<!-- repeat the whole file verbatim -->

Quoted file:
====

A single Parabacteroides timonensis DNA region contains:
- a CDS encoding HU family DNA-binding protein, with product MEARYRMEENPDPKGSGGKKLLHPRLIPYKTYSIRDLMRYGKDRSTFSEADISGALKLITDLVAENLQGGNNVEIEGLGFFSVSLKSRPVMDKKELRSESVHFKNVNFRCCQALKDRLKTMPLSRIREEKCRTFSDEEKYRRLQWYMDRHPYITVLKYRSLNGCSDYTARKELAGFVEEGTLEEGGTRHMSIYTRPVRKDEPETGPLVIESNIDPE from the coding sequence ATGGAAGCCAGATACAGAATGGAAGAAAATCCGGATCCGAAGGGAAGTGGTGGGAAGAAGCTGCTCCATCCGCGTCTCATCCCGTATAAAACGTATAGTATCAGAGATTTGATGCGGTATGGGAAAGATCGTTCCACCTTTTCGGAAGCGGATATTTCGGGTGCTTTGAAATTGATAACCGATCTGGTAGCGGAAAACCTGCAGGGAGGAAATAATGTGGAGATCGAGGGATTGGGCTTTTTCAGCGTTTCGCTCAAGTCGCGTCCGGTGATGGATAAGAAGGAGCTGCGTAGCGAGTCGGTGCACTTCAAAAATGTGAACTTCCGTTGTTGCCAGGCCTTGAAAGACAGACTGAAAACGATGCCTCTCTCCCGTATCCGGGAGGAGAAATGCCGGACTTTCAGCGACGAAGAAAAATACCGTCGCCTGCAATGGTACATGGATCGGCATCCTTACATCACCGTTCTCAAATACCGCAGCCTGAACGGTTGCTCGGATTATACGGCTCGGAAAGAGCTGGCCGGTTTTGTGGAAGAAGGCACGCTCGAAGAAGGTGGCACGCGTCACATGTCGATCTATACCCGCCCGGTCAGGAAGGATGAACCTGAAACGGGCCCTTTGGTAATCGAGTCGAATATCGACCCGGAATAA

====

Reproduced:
A single Parabacteroides timonensis DNA region contains:
- a CDS encoding HU family DNA-binding protein, with product MEARYRMEENPDPKGSGGKKLLHPRLIPYKTYSIRDLMRYGKDRSTFSEADISGALKLITDLVAENLQGGNNVEIEGLGFFSVSLKSRPVMDKKELRSESVHFKNVNFRCCQALKDRLKTMPLSRIREEKCRTFSDEEKYRRLQWYMDRHPYITVLKYRSLNGCSDYTARKELAGFVEEGTLEEGGTRHMSIYTRPVRKDEPETGPLVIESNIDPE from the coding sequence ATGGAAGCCAGATACAGAATGGAAGAAAATCCGGATCCGAAGGGAAGTGGTGGGAAGAAGCTGCTCCATCCGCGTCTCATCCCGTATAAAACGTATAGTATCAGAGATTTGATGCGGTATGGGAAAGATCGTTCCACCTTTTCGGAAGCGGATATTTCGGGTGCTTTGAAATTGATAACCGATCTGGTAGCGGAAAACCTGCAGGGAGGAAATAATGTGGAGATCGAGGGATTGGGCTTTTTCAGCGTTTCGCTCAAGTCGCGTCCGGTGATGGATAAGAAGGAGCTGCGTAGCGAGTCGGTGCACTTCAAAAATGTGAACTTCCGTTGTTGCCAGGCCTTGAAAGACAGACTGAAAACGATGCCTCTCTCCCGTATCCGGGAGGAGAAATGCCGGACTTTCAGCGACGAAGAAAAATACCGTCGCCTGCAATGGTACATGGATCGGCATCCTTACATCACCGTTCTCAAATACCGCAGCCTGAACGGTTGCTCGGATTATACGGCTCGGAAAGAGCTGGCCGGTTTTGTGGAAGAAGGCACGCTCGAAGAAGGTGGCACGCGTCACATGTCGATCTATACCCGCCCGGTCAGGAAGGATGAACCTGAAACGGGCCCTTTGGTAATCGAGTCGAATATCGACCCGGAATAA